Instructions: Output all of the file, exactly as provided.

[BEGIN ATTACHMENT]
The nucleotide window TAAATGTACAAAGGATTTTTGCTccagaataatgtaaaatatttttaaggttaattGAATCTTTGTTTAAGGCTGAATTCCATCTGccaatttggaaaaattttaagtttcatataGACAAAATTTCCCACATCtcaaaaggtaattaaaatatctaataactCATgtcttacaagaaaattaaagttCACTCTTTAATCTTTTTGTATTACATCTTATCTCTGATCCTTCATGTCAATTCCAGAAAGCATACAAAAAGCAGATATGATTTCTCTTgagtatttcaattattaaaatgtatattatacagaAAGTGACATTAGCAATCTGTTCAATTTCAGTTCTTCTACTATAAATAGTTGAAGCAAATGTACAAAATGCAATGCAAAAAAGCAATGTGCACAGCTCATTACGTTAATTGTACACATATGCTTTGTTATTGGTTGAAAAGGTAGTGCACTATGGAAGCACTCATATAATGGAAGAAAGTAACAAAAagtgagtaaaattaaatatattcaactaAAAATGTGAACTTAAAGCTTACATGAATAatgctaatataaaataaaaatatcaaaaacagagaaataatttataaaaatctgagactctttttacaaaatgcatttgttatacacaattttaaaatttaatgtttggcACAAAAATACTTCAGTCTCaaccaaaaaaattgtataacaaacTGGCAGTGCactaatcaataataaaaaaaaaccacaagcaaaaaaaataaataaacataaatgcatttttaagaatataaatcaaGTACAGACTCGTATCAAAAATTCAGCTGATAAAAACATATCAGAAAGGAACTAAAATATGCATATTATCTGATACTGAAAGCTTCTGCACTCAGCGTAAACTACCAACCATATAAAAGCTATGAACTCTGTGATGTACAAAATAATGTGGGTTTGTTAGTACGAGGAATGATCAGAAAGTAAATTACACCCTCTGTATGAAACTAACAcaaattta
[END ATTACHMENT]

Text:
The nucleotide window TAAATGTACAAAGGATTTTTGCTccagaataatgtaaaatatttttaaggttaattGAATCTTTGTTTAAGGCTGAATTCCATCTGccaatttggaaaaattttaagtttcatataGACAAAATTTCCCACATCtcaaaaggtaattaaaatatctaataactCATgtcttacaagaaaattaaagttCACTCTTTAATCTTTTTGTATTACATCTTATCTCTGATCCTTCATGTCAATTCCAGAAAGCATACAAAAAGCAGATATGATTTCTCTTgagtatttcaattattaaaatgtatattatacagaAAGTGACATTAGCAATCTGTTCAATTTCAGTTCTTCTACTATAAATAGTTGAAGCAAATGTACAAAATGCAATGCAAAAAAGCAATGTGCACAGCTCATTACGTTAATTGTACACATATGCTTTGTTATTGGTTGAAAAGGTAGTGCACTATGGAAGCACTCATATAATGGAAGAAAGTAACAAAAagtgagtaaaattaaatatattcaactaAAAATGTGAACTTAAAGCTTACATGAATAatgctaatataaaataaaaatatcaaaaacagagaaataatttataaaaatctgagactctttttacaaaatgcatttgttatacacaattttaaaatttaatgtttggcACAAAAATACTTCAGTCTCaaccaaaaaaattgtataacaaacTGGCAGTGCactaatcaataataaaaaaaaaccacaagcaaaaaaaataaataaacataaatgcatttttaagaatataaatcaaGTACAGACTCGTATCAAAAATTCAGCTGATAAAAACATATCAGAAAGGAACTAAAATATGCATATTATCTGATACTGAAAGCTTCTGCACTCAGCGTAAACTACCAACCATATAAAAGCTATGAACTCTGTGATGTACAAAATAATGTGGGTTTGTTAGTACGAGGAATGATCAGAAAGTAAATTACACCCTCTGTATGAAACTAACAcaaattta